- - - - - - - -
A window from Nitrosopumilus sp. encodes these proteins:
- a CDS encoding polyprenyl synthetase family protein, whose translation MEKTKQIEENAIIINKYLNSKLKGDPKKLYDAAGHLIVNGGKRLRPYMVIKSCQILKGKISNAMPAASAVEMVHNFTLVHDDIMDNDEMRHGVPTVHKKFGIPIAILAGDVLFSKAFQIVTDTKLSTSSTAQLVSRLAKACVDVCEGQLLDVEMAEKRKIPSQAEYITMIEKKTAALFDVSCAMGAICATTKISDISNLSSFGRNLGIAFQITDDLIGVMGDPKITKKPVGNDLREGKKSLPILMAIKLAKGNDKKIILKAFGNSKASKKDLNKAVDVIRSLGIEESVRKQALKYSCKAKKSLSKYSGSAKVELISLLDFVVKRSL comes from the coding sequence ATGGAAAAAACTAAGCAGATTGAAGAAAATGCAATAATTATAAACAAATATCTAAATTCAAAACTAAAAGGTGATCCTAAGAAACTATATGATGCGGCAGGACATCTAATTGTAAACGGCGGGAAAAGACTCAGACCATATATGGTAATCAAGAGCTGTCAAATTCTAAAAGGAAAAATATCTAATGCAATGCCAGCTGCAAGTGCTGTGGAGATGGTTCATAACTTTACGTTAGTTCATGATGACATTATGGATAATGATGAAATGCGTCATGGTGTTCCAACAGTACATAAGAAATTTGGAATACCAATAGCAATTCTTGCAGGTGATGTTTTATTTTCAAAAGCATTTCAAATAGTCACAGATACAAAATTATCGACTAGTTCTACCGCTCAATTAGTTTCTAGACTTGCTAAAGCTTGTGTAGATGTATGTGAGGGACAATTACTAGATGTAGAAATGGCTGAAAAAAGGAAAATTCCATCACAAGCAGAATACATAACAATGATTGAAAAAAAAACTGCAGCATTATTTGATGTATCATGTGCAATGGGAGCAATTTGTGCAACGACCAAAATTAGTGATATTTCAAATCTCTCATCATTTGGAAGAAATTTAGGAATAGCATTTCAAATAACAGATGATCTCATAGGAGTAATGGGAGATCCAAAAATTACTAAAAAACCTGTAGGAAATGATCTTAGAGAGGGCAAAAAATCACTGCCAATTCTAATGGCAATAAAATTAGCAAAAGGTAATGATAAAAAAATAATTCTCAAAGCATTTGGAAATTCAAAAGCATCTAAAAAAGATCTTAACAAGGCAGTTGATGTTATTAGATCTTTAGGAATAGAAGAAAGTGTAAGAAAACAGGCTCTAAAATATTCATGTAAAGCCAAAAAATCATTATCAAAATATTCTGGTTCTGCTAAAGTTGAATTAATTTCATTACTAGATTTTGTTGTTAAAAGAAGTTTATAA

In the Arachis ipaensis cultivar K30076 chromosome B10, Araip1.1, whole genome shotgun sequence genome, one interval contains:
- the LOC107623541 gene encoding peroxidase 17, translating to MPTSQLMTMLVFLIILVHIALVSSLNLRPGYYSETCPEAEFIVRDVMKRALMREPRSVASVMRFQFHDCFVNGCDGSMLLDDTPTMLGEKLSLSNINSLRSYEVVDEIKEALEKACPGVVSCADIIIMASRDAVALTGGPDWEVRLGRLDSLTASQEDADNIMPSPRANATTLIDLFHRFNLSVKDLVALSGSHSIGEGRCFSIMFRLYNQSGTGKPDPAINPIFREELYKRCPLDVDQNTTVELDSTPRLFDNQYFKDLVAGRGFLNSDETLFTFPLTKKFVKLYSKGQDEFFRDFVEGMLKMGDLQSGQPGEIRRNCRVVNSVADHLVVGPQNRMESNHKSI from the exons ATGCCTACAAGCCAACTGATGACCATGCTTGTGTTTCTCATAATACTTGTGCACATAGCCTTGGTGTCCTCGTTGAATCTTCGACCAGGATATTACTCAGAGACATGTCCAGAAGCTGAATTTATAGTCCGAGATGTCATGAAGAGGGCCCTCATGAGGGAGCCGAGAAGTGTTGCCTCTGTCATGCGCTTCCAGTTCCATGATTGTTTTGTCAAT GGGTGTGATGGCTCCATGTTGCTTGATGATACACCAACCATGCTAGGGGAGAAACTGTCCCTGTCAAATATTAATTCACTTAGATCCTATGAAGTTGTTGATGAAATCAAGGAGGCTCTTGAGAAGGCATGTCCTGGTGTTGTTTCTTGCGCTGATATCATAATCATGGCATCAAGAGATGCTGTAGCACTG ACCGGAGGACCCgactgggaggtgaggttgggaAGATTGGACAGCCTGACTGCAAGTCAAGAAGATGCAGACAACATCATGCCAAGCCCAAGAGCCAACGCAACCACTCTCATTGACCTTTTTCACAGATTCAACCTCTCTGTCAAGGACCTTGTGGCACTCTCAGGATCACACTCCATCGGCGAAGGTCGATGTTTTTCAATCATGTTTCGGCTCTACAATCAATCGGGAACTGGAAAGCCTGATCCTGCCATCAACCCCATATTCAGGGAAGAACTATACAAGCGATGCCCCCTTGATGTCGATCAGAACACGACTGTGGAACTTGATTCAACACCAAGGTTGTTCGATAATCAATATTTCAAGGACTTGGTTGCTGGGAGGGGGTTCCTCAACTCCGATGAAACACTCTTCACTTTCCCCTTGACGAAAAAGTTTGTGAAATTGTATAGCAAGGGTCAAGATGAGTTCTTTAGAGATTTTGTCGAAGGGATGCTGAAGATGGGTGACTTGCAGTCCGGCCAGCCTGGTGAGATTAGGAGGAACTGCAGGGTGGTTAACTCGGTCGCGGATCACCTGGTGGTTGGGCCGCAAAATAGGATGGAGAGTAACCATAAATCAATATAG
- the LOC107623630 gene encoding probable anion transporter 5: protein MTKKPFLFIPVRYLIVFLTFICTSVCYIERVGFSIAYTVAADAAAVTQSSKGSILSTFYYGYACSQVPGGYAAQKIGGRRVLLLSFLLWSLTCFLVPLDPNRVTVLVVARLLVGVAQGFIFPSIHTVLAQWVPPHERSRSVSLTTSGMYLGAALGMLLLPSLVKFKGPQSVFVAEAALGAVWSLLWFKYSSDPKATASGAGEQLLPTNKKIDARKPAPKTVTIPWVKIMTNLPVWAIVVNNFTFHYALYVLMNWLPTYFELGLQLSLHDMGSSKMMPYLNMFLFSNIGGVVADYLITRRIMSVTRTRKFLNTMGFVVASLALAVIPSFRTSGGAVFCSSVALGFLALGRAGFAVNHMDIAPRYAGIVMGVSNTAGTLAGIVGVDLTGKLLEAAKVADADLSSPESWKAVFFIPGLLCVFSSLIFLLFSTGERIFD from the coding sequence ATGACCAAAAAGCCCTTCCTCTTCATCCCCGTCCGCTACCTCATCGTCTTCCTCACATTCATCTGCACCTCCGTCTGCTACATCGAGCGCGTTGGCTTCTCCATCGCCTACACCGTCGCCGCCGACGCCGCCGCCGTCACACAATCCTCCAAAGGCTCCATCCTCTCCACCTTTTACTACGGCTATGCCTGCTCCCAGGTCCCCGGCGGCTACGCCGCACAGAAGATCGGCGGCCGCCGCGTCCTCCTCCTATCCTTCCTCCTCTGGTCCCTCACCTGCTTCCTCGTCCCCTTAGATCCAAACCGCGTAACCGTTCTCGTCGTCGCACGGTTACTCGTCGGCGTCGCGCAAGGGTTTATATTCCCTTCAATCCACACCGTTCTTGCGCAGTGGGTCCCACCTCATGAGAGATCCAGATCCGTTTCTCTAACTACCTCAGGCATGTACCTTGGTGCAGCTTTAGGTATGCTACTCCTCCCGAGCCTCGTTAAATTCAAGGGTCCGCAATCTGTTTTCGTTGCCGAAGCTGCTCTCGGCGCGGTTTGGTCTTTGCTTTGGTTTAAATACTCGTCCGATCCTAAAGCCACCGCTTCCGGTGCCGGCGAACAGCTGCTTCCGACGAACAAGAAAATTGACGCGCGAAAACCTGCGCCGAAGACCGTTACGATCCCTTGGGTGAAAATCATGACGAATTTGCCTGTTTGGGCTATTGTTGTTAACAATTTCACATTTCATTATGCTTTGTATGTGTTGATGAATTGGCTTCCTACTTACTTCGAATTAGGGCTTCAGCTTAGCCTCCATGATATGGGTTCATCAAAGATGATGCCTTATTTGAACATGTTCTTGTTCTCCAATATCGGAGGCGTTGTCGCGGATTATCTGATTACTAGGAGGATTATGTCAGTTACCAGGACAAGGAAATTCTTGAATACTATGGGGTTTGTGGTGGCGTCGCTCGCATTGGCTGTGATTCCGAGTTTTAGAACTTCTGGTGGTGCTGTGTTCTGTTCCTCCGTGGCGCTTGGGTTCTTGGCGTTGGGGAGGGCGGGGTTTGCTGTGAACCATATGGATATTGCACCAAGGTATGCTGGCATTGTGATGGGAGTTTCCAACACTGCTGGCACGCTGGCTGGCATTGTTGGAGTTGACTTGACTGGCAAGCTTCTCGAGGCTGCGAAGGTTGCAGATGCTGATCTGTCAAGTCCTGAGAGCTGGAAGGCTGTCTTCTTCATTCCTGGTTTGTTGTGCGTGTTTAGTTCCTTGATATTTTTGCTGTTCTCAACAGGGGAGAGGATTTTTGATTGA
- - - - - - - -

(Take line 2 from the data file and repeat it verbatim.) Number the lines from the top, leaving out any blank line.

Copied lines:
- a CDS encoding polyprenyl synthetase family protein, whose translation MEKTKQIEENAIIINKYLNSKLKGDPKKLYDAAGHLIVNGGKRLRPYMVIKSCQILKGKISNAMPAASAVEMVHNFTLVHDDIMDNDEMRHGVPTVHKKFGIPIAILAGDVLFSKAFQIVTDTKLSTSSTAQLVSRLAKACVDVCEGQLLDVEMAEKRKIPSQAEYITMIEKKTAALFDVSCAMGAICATTKISDISNLSSFGRNLGIAFQITDDLIGVMGDPKITKKPVGNDLREGKKSLPILMAIKLAKGNDKKIILKAFGNSKASKKDLNKAVDVIRSLGIEESVRKQALKYSCKAKKSLSKYSGSAKVELISLLDFVVKRSL comes from the coding sequence ATGGAAAAAACTAAGCAGATTGAAGAAAATGCAATAATTATAAACAAATATCTAAATTCAAAACTAAAAGGTGATCCTAAGAAACTATATGATGCGGCAGGACATCTAATTGTAAACGGCGGGAAAAGACTCAGACCATATATGGTAATCAAGAGCTGTCAAATTCTAAAAGGAAAAATATCTAATGCAATGCCAGCTGCAAGTGCTGTGGAGATGGTTCATAACTTTACGTTAGTTCATGATGACATTATGGATAATGATGAAATGCGTCATGGTGTTCCAACAGTACATAAGAAATTTGGAATACCAATAGCAATTCTTGCAGGTGATGTTTTATTTTCAAAAGCATTTCAAATAGTCACAGATACAAAATTATCGACTAGTTCTACCGCTCAATTAGTTTCTAGACTTGCTAAAGCTTGTGTAGATGTATGTGAGGGACAATTACTAGATGTAGAAATGGCTGAAAAAAGGAAAATTCCATCACAAGCAGAATACATAACAATGATTGAAAAAAAAACTGCAGCATTATTTGATGTATCATGTGCAATGGGAGCAATTTGTGCAACGACCAAAATTAGTGATATTTCAAATCTCTCATCATTTGGAAGAAATTTAGGAATAGCATTTCAAATAACAGATGATCTCATAGGAGTAATGGGAGATCCAAAAATTACTAAAAAACCTGTAGGAAATGATCTTAGAGAGGGCAAAAAATCACTGCCAATTCTAATGGCAATAAAATTAGCAAAAGGTAATGATAAAAAAATAATTCTCAAAGCATTTGGAAATTCAAAAGCATCTAAAAAAGATCTTAACAAGGCAGTTGATGTTATTAGATCTTTAGGAATAGAAGAAAGTGTAAGAAAACAGGCTCTAAAATATTCATGTAAAGCCAAAAAATCATTATCAAAATATTCTGGTTCTGCTAAAGTTGAATTAATTTCATTACTAGATTTTGTTGTTAAAAGAAGTTTATAA